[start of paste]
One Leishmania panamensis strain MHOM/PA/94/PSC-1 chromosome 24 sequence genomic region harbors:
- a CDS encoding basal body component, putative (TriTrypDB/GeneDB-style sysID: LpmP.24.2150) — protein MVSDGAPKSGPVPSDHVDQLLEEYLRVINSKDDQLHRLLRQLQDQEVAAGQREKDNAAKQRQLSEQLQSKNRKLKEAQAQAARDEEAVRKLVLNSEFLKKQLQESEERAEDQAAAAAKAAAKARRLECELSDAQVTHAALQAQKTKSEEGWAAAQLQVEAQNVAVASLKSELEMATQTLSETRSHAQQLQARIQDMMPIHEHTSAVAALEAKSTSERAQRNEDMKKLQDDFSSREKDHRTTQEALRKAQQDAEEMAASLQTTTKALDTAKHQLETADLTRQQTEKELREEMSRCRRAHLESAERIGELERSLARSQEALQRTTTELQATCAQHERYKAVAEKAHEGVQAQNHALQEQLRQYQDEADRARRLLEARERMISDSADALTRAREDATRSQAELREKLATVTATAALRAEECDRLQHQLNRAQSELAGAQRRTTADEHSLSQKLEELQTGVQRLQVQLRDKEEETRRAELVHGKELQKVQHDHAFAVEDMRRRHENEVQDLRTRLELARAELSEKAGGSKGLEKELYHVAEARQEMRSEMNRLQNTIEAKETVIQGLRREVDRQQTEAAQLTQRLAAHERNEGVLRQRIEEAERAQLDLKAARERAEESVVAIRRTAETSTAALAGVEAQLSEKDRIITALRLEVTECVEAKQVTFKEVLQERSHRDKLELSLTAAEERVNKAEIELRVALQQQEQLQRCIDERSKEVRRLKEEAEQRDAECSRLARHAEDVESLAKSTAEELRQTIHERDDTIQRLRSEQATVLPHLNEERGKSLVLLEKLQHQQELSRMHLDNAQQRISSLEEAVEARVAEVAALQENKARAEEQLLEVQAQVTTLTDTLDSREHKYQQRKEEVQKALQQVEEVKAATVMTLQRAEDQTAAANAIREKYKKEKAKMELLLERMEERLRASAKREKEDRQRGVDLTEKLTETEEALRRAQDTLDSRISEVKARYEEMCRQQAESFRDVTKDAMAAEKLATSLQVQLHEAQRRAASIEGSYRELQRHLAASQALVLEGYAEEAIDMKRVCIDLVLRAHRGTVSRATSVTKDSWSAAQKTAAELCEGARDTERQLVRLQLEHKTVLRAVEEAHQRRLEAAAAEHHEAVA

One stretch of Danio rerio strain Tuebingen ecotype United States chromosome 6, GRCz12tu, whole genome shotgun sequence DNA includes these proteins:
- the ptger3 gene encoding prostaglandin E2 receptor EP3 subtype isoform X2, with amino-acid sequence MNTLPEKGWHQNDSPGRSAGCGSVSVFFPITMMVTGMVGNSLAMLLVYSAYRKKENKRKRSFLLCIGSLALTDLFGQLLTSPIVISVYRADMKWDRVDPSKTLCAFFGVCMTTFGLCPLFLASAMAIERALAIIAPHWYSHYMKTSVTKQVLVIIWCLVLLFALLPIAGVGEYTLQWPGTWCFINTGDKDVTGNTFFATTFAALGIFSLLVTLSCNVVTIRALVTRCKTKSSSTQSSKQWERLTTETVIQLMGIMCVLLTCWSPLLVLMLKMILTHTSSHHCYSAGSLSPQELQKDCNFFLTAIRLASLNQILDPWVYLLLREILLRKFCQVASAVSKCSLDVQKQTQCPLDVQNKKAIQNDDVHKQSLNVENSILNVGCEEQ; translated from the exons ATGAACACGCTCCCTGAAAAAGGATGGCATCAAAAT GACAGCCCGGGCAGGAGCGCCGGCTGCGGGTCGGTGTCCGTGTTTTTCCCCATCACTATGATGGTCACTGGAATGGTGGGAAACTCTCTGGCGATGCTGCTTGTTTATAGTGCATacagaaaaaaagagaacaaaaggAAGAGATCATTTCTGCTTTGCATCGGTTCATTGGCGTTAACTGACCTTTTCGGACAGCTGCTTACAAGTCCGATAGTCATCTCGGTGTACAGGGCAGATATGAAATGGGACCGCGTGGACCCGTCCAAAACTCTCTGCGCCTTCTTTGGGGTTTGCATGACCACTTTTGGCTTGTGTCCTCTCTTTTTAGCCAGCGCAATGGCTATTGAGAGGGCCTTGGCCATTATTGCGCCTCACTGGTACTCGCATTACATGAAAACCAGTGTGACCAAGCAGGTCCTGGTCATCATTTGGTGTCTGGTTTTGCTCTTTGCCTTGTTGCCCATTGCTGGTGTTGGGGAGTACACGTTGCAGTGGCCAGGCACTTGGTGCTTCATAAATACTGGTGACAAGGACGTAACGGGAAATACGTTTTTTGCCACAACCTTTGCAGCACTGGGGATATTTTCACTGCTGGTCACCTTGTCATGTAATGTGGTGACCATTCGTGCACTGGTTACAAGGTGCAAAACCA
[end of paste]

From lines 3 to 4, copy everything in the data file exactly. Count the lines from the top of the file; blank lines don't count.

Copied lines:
One stretch of Danio rerio strain Tuebingen ecotype United States chromosome 6, GRCz12tu, whole genome shotgun sequence DNA includes these proteins:
- the ptger3 gene encoding prostaglandin E2 receptor EP3 subtype isoform X2, with amino-acid sequence MNTLPEKGWHQNDSPGRSAGCGSVSVFFPITMMVTGMVGNSLAMLLVYSAYRKKENKRKRSFLLCIGSLALTDLFGQLLTSPIVISVYRADMKWDRVDPSKTLCAFFGVCMTTFGLCPLFLASAMAIERALAIIAPHWYSHYMKTSVTKQVLVIIWCLVLLFALLPIAGVGEYTLQWPGTWCFINTGDKDVTGNTFFATTFAALGIFSLLVTLSCNVVTIRALVTRCKTKSSSTQSSKQWERLTTETVIQLMGIMCVLLTCWSPLLVLMLKMILTHTSSHHCYSAGSLSPQELQKDCNFFLTAIRLASLNQILDPWVYLLLREILLRKFCQVASAVSKCSLDVQKQTQCPLDVQNKKAIQNDDVHKQSLNVENSILNVGCEEQ; translated from the exons ATGAACACGCTCCCTGAAAAAGGATGGCATCAAAAT GACAGCCCGGGCAGGAGCGCCGGCTGCGGGTCGGTGTCCGTGTTTTTCCCCATCACTATGATGGTCACTGGAATGGTGGGAAACTCTCTGGCGATGCTGCTTGTTTATAGTGCATacagaaaaaaagagaacaaaaggAAGAGATCATTTCTGCTTTGCATCGGTTCATTGGCGTTAACTGACCTTTTCGGACAGCTGCTTACAAGTCCGATAGTCATCTCGGTGTACAGGGCAGATATGAAATGGGACCGCGTGGACCCGTCCAAAACTCTCTGCGCCTTCTTTGGGGTTTGCATGACCACTTTTGGCTTGTGTCCTCTCTTTTTAGCCAGCGCAATGGCTATTGAGAGGGCCTTGGCCATTATTGCGCCTCACTGGTACTCGCATTACATGAAAACCAGTGTGACCAAGCAGGTCCTGGTCATCATTTGGTGTCTGGTTTTGCTCTTTGCCTTGTTGCCCATTGCTGGTGTTGGGGAGTACACGTTGCAGTGGCCAGGCACTTGGTGCTTCATAAATACTGGTGACAAGGACGTAACGGGAAATACGTTTTTTGCCACAACCTTTGCAGCACTGGGGATATTTTCACTGCTGGTCACCTTGTCATGTAATGTGGTGACCATTCGTGCACTGGTTACAAGGTGCAAAACCA